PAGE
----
What are the treatment options for chronic prostatitis and chronic pelvic pain syndrome (CPPS)?

Updated: Nov 01, 2019
  • Author: Paul J Turek, MD; Chief Editor: Jeter (Jay) Pritchard Taylor, III, MD  more...
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A 4- to 6-week trial of antibiotic therapy is indicated in chronic bacterial prostatitis and chronic pelvic pain syndrome with inflammation, but no consensus exists regarding its use in chronic pelvic pain syndrome without inflammation and asymptomatic prostatitis. Recurrences of chronic bacterial prostatitis are common, possibly in part because few antibacterial agents distribute well into the prostatic tissue and achieve sufficient concentrations to eradicate infections. Preferred antimicrobial agents include fluoroquinolones, macrolides, tetracyclines, and trimethoprim. [26] Fluoroquinolones provide relief in about 50% of patients, and treatment is more effective if treatment starts earlier in the course of symptoms. The course of antibiotics can be repeated if the first course provides some relief. [27] A Cochrane review of 18 studies that compared the various fluoroquinolone antibiotics suggested that there were no differences in clinical efficacy or adverse events among them in treating chronic bacterial prostatitis. [26] Fosfomycin has been used to effectively treat multidrug-resistant gram-negative prostatitis. [28]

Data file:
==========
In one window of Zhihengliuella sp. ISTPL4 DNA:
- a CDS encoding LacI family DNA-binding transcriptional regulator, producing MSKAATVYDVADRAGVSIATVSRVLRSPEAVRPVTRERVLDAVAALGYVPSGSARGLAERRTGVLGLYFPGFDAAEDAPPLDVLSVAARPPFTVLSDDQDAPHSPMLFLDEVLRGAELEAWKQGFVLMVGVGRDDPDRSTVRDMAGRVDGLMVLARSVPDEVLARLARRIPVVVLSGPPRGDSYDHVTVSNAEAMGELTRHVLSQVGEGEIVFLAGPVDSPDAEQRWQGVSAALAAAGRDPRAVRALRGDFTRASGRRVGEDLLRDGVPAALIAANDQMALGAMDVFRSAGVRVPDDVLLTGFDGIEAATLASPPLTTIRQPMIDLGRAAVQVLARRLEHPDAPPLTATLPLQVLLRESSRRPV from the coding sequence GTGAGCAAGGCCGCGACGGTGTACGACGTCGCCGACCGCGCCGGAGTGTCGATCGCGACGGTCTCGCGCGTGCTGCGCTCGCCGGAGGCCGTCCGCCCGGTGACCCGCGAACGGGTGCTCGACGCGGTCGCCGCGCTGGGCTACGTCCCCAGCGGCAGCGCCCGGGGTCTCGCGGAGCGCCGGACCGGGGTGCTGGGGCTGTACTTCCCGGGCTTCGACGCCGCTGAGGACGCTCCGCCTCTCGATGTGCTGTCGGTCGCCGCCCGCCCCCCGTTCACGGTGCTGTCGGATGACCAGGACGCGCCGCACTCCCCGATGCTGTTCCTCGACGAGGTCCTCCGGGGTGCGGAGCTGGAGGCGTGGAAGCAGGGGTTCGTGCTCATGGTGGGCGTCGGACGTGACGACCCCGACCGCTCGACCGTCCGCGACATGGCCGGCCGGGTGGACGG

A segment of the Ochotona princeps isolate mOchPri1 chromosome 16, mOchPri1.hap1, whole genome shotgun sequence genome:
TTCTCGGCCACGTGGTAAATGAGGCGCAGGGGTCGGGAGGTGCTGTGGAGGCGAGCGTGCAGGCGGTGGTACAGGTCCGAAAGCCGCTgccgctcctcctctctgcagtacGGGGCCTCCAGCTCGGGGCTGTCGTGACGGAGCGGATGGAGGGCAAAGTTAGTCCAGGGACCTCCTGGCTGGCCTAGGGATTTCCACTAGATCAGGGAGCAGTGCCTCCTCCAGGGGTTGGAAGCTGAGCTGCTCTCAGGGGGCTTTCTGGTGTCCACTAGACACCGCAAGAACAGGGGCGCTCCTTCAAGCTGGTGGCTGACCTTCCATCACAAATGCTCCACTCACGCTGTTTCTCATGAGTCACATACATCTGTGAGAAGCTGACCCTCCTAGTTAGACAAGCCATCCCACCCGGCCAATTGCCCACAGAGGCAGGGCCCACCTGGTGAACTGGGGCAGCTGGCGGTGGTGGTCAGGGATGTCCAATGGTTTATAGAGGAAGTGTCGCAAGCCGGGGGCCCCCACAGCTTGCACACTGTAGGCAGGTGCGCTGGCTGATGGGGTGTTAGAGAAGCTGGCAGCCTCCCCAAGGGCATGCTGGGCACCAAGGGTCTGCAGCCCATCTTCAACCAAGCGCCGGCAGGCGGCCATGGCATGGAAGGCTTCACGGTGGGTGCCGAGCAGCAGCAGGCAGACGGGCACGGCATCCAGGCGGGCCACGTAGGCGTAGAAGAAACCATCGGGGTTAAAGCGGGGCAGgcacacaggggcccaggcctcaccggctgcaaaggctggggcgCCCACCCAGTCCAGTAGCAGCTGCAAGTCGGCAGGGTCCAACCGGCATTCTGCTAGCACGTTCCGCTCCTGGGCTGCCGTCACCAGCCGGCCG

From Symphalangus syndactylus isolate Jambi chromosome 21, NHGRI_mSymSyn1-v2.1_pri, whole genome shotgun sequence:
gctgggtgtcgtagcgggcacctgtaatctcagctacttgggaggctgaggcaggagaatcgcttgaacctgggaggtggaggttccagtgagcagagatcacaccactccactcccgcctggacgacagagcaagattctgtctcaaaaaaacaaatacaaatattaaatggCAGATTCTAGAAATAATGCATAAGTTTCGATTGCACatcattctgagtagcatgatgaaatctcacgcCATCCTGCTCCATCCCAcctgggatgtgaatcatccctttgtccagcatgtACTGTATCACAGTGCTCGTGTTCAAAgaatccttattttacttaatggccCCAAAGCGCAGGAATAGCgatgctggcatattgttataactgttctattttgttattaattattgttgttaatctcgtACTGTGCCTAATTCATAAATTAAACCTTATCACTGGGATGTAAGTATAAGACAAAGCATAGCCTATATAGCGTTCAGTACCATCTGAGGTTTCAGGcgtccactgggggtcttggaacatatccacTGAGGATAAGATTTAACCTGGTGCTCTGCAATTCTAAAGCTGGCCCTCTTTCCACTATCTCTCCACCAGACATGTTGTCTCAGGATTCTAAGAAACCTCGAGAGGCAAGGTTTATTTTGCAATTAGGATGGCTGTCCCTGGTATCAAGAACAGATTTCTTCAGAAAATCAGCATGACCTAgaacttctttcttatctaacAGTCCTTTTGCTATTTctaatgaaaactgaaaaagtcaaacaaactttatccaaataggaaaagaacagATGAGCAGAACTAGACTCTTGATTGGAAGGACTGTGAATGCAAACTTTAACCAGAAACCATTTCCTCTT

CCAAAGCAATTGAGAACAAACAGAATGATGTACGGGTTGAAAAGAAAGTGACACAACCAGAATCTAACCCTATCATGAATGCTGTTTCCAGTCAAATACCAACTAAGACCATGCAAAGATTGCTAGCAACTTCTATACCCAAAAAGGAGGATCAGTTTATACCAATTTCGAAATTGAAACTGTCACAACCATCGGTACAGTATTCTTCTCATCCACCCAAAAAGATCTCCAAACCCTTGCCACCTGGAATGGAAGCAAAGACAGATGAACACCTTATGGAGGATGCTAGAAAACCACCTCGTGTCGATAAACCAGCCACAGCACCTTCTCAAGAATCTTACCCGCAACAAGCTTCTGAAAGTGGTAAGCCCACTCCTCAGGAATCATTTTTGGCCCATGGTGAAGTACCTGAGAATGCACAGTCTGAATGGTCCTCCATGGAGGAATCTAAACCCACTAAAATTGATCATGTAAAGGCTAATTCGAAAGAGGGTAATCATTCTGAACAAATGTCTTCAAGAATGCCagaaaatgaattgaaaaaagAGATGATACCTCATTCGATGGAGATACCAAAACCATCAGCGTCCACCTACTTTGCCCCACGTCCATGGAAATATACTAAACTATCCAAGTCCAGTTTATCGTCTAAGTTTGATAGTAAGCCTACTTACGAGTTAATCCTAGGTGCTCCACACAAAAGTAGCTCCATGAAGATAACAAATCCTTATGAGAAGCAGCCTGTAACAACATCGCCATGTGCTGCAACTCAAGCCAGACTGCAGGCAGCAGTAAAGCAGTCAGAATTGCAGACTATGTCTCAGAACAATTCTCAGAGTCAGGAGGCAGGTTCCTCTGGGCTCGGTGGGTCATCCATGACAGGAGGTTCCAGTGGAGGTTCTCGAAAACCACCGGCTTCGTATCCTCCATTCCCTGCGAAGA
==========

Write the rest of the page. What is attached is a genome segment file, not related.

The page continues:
Supportive measures such as analgesics (particularly nonsteroidal anti-inflammatory drugs [NSAIDs]), alpha-blocking agents, hydration, stool softeners, and sitz baths are often used. Alpha-blockers reduce bladder outlet obstruction and thus improve voiding dysfunction that may be associated with prostatic swelling that is common with prostatitis. [29]

Some evidence suggests that pelvic floor training/biofeedback can be effective in controlling the symptoms of chronic prostatitis and chronic pelvic pain syndrome. [2]

In cases where infected prostatic calculi serve as a nidus, transurethral resection or total prostatectomy may result in a cure.

If a patient has received no relief from antibiotics, NSAIDs, and alpha blockade, ensure prompt referral to a urologist.

Carefully treat associated septicemia in acutely ill patients. Carefully monitor for bladder outlet obstruction and renal failure. If urination issues do not resolve and incomplete emptying of bladder urine is suspected, refer the patient to a urologist for an evaluation of urination with flow rate and postvoid assessment of residual urine.

Chronic prostatitis/chronic pelvis pain syndrome (NIH Category III prostatitis) appears to be a collection of clinical phenotypes that may manifest as urinary symptoms, pain, sexual symptoms, and/or psychiatric issues. As a result, it has been largely resistant to monotherapy. Recently, a tailored multimodal approach to this condition has been advocated with success. Based on clinical phenotype, patients are placed into the "UPOINT" system, which classifies symptoms into urinary, psychological, organ-specific, infection, neurologic/systemic, and tenderness domains. [30] Based on the patient-specific symptom domains, multimodality therapy that is tailored to each patient is prescribed.

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